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Chronicling life through comics: Artist Chang Hye-won gets inspiration from her own experiences

Dec 19,2018
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Actor Moon Chae-won, top, plays the fairy Sun Ok-nam in tvN’s “Mama Fairy and the Woodcutter.” The series is an adaptation of a web comic that goes by the same title. [TVN, SCREEN CAPTURE]
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Chang Hye-won (Dolbae)
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The web comics “After the Break-up, Running” (top, 2017-18) and “San Francisco Hwa Rang Kwan” (above, 2013-16) were both written by Chang Hye-won. [DOLBAE, SCREEN CAPTURE]
Many popular television series these days are adaptations of popular web comics, including the currently airing tvN drama “Mama Fairy and the Woodcutter.” The series tells the story Sun Ok-nam, a 699-year-old fairy from Gyeryong, played by actor Moon Chae-won, who lives on Earth after having her winged clothes stolen by a hunter. The fairy lives in the 21st century as a barista who mesmerizes people with her excellent coffee-making skills. The story comes from the Korean fairy tale “A Fairy and a Woodcutter.”

“I wanted to make her appear cool,” says the webtoon artist Chang Hye-won, who goes by the name Dolbae.

“In the beginning, I imagined a fairy who sells cucumbers. Then, I changed her profession to a rice soup cook. But ultimately, I wanted this fairy to appear ‘cool,’ so I turned her into a barista.”

Although Chang hoped to make a movie adaptation of the series while working on the web comic, the drama series “is still very well-made.”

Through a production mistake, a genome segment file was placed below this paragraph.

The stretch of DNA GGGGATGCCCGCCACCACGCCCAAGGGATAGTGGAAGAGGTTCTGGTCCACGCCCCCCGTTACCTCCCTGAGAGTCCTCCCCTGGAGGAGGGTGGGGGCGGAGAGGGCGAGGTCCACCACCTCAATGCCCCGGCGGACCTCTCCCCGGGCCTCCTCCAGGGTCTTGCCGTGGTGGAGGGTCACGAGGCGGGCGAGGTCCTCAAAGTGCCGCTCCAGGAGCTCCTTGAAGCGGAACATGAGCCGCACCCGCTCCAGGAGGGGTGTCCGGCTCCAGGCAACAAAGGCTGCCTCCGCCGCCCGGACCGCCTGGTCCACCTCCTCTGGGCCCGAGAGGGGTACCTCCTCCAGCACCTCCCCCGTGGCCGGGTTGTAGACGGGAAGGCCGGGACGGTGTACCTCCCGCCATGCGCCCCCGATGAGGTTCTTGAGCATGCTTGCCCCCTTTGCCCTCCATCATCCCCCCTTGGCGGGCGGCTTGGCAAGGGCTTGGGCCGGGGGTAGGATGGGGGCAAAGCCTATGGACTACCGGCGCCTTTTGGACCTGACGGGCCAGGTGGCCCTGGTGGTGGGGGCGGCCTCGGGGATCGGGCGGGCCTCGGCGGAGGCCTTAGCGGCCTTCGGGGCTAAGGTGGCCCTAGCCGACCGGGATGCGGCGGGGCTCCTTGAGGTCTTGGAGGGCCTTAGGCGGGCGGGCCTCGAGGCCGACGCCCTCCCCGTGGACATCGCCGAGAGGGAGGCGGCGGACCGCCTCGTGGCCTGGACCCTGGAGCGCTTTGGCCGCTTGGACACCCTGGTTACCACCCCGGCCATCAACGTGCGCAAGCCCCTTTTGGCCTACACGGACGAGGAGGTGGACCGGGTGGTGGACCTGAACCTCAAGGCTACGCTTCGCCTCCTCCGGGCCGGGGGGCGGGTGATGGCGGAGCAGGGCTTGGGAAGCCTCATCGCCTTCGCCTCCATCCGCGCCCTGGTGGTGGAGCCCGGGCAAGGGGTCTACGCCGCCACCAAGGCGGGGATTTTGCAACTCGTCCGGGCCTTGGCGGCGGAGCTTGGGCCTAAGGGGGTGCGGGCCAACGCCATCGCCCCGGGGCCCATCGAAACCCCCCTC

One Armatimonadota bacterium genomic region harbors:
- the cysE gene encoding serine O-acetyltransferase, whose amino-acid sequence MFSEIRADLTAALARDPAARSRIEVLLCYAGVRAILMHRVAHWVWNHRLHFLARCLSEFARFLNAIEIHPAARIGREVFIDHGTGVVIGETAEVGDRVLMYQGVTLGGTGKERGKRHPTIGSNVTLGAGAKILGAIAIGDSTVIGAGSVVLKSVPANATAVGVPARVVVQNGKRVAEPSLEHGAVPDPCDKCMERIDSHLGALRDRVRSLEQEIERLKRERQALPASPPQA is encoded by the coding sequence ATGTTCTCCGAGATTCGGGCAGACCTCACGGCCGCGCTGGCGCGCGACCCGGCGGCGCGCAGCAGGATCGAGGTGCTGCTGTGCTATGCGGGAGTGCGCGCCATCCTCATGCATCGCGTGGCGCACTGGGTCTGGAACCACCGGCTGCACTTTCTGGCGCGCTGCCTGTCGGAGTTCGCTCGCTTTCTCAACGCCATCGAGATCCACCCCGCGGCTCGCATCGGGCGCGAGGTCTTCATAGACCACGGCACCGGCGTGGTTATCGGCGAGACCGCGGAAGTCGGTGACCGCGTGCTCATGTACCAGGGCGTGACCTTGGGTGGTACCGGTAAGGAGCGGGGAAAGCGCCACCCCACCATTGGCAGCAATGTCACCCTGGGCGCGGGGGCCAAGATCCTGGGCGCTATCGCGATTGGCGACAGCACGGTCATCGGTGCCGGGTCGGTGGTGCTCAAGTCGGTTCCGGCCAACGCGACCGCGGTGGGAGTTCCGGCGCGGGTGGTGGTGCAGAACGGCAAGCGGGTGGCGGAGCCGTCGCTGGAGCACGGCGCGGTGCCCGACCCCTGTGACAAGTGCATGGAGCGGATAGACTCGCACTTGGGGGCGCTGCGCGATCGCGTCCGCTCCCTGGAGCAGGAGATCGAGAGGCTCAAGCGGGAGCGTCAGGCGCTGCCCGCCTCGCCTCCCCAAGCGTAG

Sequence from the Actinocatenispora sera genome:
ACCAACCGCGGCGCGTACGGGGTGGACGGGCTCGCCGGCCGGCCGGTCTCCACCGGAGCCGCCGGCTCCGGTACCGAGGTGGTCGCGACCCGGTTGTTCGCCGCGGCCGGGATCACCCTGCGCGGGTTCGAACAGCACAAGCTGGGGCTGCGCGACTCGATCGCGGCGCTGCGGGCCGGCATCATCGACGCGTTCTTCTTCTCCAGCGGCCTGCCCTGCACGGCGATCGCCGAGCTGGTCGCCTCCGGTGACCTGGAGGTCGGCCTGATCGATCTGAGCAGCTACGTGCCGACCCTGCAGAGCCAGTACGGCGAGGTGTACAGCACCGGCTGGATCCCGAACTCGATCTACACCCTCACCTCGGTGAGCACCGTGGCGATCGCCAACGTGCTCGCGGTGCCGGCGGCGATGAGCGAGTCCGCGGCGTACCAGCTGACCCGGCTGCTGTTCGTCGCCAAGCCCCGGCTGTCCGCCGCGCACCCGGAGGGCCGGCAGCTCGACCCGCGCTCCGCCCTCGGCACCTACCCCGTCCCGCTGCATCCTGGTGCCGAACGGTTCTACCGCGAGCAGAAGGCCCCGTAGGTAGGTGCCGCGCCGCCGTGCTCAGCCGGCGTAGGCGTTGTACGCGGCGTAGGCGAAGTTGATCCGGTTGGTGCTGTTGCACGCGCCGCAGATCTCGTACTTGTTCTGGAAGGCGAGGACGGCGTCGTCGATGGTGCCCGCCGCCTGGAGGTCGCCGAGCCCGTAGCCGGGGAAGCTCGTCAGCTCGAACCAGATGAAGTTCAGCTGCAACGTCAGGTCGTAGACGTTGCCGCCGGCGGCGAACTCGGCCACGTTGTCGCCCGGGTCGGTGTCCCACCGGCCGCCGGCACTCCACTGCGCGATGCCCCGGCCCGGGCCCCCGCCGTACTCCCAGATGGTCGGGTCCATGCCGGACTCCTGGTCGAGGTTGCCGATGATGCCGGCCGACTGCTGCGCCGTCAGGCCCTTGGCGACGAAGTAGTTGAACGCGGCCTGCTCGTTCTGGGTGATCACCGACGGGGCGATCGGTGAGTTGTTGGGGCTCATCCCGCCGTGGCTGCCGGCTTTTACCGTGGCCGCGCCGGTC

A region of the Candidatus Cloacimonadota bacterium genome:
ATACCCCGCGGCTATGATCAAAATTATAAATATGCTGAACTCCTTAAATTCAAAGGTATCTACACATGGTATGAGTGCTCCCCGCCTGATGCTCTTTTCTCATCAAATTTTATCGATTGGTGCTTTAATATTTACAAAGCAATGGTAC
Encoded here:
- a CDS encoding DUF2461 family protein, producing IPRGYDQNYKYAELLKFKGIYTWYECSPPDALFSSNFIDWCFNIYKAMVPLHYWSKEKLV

Chang’s ultimate goal is to make readers happy. She wants readers to laugh and have fun while reading her web comics, which is harder to achieve than one might expect.

The Korea JoongAng Daily met with the artist to discuss her works and her experience as a web comic artist. The following are edited excerpts from the interview.



Q. Both your bachelor’s and master’s degrees are related to animation. When did you become interested in the field?

A
. I was interested in comics at first. But people used to tell me that I would starve if I pursued a career in comics, so I thought I should just leave it as a hobby. The alternative was animation - at the time, I thought that it was similar to comics, so I decided to pursue my dreams in that field. Now I know that they are two different fields.

I started studying animation during my sophomore year of college. A professor who had previously worked in Disney taught us about the art of movement, which was very interesting to me. Thankfully, I enjoyed studying and working in animation.



You earned your Master’s degree in 3D animation at the Academy of Art University and then worked at four different web game companies in San Francisco. Were you interested in web games? What made you decide to work for online gaming companies?

No, I wasn’t really interested in web games in the beginning - in fact, I didn’t like games. My first job was at a small film company, but it went broke. I needed a working visa at the time in order to stay in the United States, so I was desperately looking for a job. Then I applied for a web game company by chance, and that’s really how I continued working as an animator. Although I didn’t like games, I liked my job as an animator.

[The reasons I moved companies so much was because] some of them went bankrupt. The second company I worked in merged with a bigger company, and I ended up working there [for more than five years.]



You started publishing your first webtoon “San Francisco Hwa Rang Kwan” in 2013 while you were living in San Francisco. The lead character in the series attends a U.S. college, works at an IT company in San Francisco and learns taekwondo. Was it based on your experience there?

Yes, it was more like a diary - I didn’t want to forget my special experiences back when I first learned taekwondo, so I decided to record [them] in a webtoon.

My early moments as a beginner - back when I had a white belt - were very special to me. That was when I knew nothing about taekwondo, but thanks to the people around me, I was able develop myself and become a skilled person.

But the series, of course, is not a full reflection of my own experience; I have incorporated new characters and an imagined plot in the story. The lead character, for instance, starts attending the martial arts center by coincidence, but I had found the place online [because I wanted to learn the martial arts.]